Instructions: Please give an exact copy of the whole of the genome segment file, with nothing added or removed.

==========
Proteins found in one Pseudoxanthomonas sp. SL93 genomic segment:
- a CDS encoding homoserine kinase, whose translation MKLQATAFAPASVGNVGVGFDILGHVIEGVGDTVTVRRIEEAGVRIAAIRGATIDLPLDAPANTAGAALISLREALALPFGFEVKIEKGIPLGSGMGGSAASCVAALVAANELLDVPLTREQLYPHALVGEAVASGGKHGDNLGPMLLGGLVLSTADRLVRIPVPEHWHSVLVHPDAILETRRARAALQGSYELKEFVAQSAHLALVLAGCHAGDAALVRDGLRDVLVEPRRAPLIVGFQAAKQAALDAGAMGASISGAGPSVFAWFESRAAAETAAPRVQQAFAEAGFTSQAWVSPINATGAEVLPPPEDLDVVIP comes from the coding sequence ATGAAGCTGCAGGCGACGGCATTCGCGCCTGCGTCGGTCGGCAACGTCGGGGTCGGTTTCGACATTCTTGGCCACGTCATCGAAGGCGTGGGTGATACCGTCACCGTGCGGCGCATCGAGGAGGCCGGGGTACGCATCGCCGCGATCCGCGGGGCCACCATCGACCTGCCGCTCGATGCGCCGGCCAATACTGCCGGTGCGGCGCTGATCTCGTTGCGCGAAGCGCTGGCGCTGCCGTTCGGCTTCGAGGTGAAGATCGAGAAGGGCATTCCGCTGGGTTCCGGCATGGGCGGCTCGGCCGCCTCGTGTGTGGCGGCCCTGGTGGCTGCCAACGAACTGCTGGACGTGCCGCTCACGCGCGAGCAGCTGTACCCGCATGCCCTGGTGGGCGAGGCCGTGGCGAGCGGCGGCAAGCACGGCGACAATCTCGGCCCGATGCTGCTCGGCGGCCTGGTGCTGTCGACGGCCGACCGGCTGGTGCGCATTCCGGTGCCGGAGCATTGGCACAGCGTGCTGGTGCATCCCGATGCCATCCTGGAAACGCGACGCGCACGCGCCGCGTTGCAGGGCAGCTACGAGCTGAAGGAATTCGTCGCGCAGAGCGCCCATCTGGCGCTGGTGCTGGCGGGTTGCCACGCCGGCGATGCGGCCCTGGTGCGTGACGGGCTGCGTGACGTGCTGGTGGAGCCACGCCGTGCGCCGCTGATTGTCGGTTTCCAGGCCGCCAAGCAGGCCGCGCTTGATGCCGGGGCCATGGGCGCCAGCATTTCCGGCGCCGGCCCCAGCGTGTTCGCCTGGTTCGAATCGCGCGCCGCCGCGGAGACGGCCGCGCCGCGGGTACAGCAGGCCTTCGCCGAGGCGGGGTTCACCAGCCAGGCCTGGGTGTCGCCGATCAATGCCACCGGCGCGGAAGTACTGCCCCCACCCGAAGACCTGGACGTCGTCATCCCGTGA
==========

Proteins found in one Pseudoxanthomonas sp. SL93 genomic segment:
- a CDS encoding homoserine kinase, whose translation MKLQATAFAPASVGNVGVGFDILGHVIEGVGDTVTVRRIEEAGVRIAAIRGATIDLPLDAPANTAGAALISLREALALPFGFEVKIEKGIPLGSGMGGSAASCVAALVAANELLDVPLTREQLYPHALVGEAVASGGKHGDNLGPMLLGGLVLSTADRLVRIPVPEHWHSVLVHPDAILETRRARAALQGSYELKEFVAQSAHLALVLAGCHAGDAALVRDGLRDVLVEPRRAPLIVGFQAAKQAALDAGAMGASISGAGPSVFAWFESRAAAETAAPRVQQAFAEAGFTSQAWVSPINATGAEVLPPPEDLDVVIP comes from the coding sequence ATGAAGCTGCAGGCGACGGCATTCGCGCCTGCGTCGGTCGGCAACGTCGGGGTCGGTTTCGACATTCTTGGCCACGTCATCGAAGGCGTGGGTGATACCGTCACCGTGCGGCGCATCGAGGAGGCCGGGGTACGCATCGCCGCGATCCGCGGGGCCACCATCGACCTGCCGCTCGATGCGCCGGCCAATACTGCCGGTGCGGCGCTGATCTCGTTGCGCGAAGCGCTGGCGCTGCCGTTCGGCTTCGAGGTGAAGATCGAGAAGGGCATTCCGCTGGGTTCCGGCATGGGCGGCTCGGCCGCCTCGTGTGTGGCGGCCCTGGTGGCTGCCAACGAACTGCTGGACGTGCCGCTCACGCGCGAGCAGCTGTACCCGCATGCCCTGGTGGGCGAGGCCGTGGCGAGCGGCGGCAAGCACGGCGACAATCTCGGCCCGATGCTGCTCGGCGGCCTGGTGCTGTCGACGGCCGACCGGCTGGTGCGCATTCCGGTGCCGGAGCATTGGCACAGCGTGCTGGTGCATCCCGATGCCATCCTGGAAACGCGACGCGCACGCGCCGCGTTGCAGGGCAGCTACGAGCTGAAGGAATTCGTCGCGCAGAGCGCCCATCTGGCGCTGGTGCTGGCGGGTTGCCACGCCGGCGATGCGGCCCTGGTGCGTGACGGGCTGCGTGACGTGCTGGTGGAGCCACGCCGTGCGCCGCTGATTGTCGGTTTCCAGGCCGCCAAGCAGGCCGCGCTTGATGCCGGGGCCATGGGCGCCAGCATTTCCGGCGCCGGCCCCAGCGTGTTCGCCTGGTTCGAATCGCGCGCCGCCGCGGAGACGGCCGCGCCGCGGGTACAGCAGGCCTTCGCCGAGGCGGGGTTCACCAGCCAGGCCTGGGTGTCGCCGATCAATGCCACCGGCGCGGAAGTACTGCCCCCACCCGAAGACCTGGACGTCGTCATCCCGTGA